For the Giardiniera, the engineers at Mirafiori increased the wheelbase by 10 centimetres to boost load capacity. This made the car 3.182 metres long, 1.323 metres wide and 1.354 metres tall with a wheelbase of 1.940 metres. Empty, the car weighed 555 kg and fully laden 875 kg. In terms of engineering, the brakes were still hydraulic on all four wheels, the gearbox still had four speeds with synchromesh on 2nd, 3rd and 4th, and the suspension design also remained the same.
The Giardiniera had a payload of 4 adults + 40 kg of luggage, but the rear seat squab folded down to increase load capacity. With only the driver on board, the 500 Giardiniera could carry up to 200 kg of luggage.
The styling was typical of a small station wagon of its day, with the rounded lines of the 500 saloon at the front and the addition of two round direction indicators, while those at the side were smaller, with two front doors (still rear-hinged), and a small rear tailgate that opened from right to left, being hinged on the left. The rear side windows slid open to improve ventilation and circulate the air. There was a long canvas sunroof. The Giardiniera was initially built at Mirafiori, on the same assembly lines as the saloon, but in 1966 it was transferred to Desio and built by Autobianchi. A total of 327,000 Fiat 500 Giardinieras were built (and at the end of its life, some appeared with only the Autobianchi name and without the Fiat logo on the front and rear).
The 500 D (1960 - 1965)
Output: over 642,000 units
Launch price: 450.000 lire
The new 500 series D was launched in the Autumn of 1960. Engine capacity was increased to 499.5 cc, and this version inherited the engine of the Sport version, which was taken off the market. It had a power output of 17.5 bhp, a top speed of 95 km/h and average consumption of 4.8 litres/100 km. The car was homologated for four people with 40 kg of luggage. The unladen weight also increased to 500 kg (the first 500 of 1957 weighed 470, and this reflected an important increase in content and stronger materials) and 820 kg fully laden.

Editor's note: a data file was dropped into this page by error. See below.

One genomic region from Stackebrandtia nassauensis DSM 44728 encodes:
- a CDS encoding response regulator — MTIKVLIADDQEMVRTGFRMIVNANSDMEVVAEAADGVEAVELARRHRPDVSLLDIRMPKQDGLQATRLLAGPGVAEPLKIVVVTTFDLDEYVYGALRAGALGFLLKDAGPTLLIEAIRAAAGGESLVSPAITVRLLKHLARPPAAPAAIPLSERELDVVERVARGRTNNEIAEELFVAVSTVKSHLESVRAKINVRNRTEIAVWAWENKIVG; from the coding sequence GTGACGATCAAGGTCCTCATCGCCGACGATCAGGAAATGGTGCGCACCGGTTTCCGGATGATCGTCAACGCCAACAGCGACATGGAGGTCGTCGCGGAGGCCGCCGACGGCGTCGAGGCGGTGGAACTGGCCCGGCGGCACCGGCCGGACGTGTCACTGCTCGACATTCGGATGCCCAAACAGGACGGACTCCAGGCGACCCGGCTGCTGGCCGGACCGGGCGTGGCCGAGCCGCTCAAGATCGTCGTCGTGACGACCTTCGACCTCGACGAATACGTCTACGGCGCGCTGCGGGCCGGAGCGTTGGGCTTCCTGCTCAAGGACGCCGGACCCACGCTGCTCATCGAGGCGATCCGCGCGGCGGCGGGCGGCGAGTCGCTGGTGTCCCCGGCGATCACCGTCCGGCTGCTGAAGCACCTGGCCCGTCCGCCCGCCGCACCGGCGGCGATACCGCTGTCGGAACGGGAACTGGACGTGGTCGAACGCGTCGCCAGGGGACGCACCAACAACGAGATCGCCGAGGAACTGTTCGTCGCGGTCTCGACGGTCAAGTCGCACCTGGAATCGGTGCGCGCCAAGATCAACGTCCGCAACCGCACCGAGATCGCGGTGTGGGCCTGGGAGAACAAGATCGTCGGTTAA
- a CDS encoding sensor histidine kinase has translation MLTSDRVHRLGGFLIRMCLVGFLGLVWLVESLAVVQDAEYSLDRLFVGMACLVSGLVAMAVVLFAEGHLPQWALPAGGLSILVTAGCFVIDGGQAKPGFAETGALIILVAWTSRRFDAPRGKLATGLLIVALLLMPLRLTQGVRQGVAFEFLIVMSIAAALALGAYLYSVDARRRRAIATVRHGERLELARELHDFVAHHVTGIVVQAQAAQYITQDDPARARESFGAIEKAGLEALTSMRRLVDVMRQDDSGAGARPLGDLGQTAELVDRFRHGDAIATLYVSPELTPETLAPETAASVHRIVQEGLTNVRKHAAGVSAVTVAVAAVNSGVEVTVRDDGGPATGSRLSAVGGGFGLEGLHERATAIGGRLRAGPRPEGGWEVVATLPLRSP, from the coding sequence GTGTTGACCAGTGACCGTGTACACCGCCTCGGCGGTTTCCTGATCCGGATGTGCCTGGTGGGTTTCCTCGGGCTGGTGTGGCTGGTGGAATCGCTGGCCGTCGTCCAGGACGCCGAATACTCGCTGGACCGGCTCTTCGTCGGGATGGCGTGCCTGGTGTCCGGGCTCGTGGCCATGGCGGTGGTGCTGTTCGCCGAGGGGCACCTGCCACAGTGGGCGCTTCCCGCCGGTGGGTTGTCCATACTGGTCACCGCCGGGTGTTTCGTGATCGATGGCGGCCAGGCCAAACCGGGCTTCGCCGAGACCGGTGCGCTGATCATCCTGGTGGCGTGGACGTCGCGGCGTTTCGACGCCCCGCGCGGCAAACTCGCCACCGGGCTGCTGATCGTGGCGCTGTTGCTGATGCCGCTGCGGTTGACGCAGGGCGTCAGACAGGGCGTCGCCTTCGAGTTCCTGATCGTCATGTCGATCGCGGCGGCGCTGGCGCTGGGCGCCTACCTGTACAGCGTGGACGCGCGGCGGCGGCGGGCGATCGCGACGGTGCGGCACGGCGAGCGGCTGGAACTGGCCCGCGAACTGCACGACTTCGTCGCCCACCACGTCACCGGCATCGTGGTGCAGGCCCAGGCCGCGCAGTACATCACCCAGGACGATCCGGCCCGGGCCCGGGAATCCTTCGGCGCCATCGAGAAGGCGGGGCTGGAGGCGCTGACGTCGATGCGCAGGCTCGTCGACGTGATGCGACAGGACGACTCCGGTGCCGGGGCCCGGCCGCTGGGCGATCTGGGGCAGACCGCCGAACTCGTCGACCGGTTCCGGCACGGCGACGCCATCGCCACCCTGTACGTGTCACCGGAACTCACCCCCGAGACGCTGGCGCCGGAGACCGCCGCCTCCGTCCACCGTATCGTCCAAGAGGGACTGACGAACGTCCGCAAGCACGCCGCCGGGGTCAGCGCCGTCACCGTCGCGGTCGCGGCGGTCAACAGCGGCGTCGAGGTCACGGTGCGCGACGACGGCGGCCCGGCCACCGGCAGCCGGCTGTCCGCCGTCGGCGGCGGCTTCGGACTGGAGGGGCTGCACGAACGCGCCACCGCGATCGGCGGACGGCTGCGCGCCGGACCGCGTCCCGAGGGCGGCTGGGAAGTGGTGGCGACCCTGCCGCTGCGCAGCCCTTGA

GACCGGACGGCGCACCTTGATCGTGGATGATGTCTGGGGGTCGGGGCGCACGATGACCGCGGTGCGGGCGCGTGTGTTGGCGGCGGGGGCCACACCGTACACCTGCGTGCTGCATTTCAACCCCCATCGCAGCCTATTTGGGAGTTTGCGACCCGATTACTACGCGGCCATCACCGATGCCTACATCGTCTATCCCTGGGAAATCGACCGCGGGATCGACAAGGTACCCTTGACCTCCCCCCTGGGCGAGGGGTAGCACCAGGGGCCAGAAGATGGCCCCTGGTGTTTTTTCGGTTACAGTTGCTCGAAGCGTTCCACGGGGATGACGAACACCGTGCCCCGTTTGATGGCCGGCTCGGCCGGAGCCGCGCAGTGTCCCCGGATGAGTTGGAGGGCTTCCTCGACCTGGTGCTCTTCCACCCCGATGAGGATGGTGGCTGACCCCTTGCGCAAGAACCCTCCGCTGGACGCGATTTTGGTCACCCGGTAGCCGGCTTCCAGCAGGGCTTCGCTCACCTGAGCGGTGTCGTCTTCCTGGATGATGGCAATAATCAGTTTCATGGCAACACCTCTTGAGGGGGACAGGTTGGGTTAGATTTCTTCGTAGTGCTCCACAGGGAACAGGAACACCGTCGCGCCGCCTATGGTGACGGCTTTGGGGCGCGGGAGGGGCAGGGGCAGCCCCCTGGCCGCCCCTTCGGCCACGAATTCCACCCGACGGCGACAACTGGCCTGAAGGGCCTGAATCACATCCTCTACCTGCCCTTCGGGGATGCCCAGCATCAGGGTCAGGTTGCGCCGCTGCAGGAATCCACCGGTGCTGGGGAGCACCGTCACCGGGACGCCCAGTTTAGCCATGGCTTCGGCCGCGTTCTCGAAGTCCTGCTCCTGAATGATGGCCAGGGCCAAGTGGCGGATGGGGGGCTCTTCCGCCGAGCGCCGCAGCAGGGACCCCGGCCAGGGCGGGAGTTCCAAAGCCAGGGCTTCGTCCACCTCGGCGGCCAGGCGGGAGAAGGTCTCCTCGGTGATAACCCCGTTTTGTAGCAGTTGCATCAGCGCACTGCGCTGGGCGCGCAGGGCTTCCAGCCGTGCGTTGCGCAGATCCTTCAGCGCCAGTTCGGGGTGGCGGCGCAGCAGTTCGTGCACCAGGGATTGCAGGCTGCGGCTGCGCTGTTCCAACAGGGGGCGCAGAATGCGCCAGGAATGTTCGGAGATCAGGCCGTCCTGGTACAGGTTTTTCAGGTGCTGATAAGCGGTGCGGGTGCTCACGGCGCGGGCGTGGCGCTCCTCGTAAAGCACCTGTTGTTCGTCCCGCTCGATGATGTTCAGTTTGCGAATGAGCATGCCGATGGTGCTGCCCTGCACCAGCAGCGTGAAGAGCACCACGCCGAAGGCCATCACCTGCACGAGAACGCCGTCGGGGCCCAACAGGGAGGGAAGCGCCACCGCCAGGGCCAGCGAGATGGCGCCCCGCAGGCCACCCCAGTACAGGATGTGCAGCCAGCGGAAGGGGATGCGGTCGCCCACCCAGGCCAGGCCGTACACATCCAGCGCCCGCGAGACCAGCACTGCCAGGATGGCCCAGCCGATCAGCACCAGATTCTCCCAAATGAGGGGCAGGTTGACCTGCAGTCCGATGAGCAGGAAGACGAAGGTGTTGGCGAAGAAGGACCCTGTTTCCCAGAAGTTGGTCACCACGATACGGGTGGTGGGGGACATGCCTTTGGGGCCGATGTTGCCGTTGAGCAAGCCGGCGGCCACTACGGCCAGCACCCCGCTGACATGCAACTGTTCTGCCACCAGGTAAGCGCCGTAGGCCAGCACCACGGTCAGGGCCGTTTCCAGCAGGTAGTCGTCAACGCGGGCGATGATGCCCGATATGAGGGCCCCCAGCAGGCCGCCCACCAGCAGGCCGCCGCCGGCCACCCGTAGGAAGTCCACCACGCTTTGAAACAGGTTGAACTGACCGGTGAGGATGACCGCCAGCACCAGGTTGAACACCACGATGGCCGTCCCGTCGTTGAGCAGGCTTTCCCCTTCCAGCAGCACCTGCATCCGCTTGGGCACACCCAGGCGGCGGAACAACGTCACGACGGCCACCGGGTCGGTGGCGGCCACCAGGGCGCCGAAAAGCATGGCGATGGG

The styling did not change, and the doors were still hinged at the rear but the design of the front and side direction indicators changed, adopting those on the Giardiniera. The rear light clusters changed and the canvas roof was now sturdier, easier to open and slightly smaller. White 'walls' returned on the tyres.
The fuel tank on the 500 D lost its barrel shape but remained in the front; its new less bulky form took up a little less space in the boot although it increased in size from 20 to 22 litres. A fold-down rear squab was adopted.
500 F (1965 - 1972)
Output: 2,272,000 (including the 500 L)
Launch price: 475,000 lire
The 500 F made its debut in March 1965 (it was joined by the 500 'Lusso' in 1968), and was the first version to feature front-hinged doors which were safer in an accident, and made it possible to hide the ugly door hinges for the first time. In terms of engineering, the transmission was made more robust, with a number of improvements to the clutch, drive shafts and differential.
The engine still had a capacity of 499.5 cc, but now delivered 18 bhp, taking the 500 F to a top speed of 95 km/h. Fuel consumption also increased compared to previous versions, to 5.5 litres/100 km. The weight rose to 520 kg empty and 840 km fully laden. The car maintained its 4-seat homologation, with a maximum 40 kg of luggage. The gradient negotiable was now 26% compared to 23% on the first series.